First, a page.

We should be seeing a perp walk, not hearing sniffles about "quee r timing"

Americans have a traditional and healthy distrust of government. This distrust demands openness in the government's operations, so political consensus can be achieved and the will of the governed can operate.

One lonely area where we allow the government to be "closed" as it were, is in the area of national security. We allow our government to hold certain kinds of information secret because broad knowledge of that information can put us, the governed, in danger. We allow secrets to be kept from the majority of us for our benefit. This trust is tenuous. The makers and
keepers of these secrets have a unique duty to understand and earn the trust that allows us to keep them in the first place. A violation of this trust can shake the government to its foundations.

We cannot afford any incidents that are or would reasonably be construed to be politically motivated manipulation of state secrets.

The theft and destruction of these documents appears then to be two crimes: the theft and destruction of the documents per se, and the apparent manipulation of state secrets to achieve a political advantage.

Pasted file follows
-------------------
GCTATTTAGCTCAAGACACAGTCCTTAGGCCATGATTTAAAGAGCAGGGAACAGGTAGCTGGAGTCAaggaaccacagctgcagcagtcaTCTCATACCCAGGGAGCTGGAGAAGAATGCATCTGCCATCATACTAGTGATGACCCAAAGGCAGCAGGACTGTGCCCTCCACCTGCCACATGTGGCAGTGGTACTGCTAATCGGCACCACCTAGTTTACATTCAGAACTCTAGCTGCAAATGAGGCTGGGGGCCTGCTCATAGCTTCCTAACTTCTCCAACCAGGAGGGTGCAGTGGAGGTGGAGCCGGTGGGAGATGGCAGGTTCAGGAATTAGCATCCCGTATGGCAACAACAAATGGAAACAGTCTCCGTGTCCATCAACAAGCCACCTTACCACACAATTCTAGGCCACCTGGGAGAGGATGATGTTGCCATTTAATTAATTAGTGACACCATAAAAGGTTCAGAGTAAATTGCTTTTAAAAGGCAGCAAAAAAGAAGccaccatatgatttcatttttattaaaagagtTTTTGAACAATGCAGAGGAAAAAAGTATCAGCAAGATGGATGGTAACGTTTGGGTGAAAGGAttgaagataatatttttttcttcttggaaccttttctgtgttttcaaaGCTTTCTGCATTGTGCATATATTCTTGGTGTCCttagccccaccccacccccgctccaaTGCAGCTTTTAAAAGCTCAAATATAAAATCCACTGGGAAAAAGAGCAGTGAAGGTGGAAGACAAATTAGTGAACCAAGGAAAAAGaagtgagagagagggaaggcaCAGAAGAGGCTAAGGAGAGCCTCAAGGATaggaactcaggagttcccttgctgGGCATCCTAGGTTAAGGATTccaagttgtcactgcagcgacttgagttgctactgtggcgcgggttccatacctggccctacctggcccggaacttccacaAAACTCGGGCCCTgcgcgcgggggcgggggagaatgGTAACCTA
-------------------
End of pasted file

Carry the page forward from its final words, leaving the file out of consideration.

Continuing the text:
The former simply makes us shrug and wonder idly whether Mr Berger's security clearance will be merely suspended, or fully withdrawn for cause; the latter should outrage us, regardless of our political preferences, for undermining the trust we place in our government to maintain the firewall between domestic party politics and national security.

We should be seeing his perp walk instead of an impromptu press conference, and we should be hearing ringing condemnation from his former boss instead of suggestions of suspicious timing of a leak.

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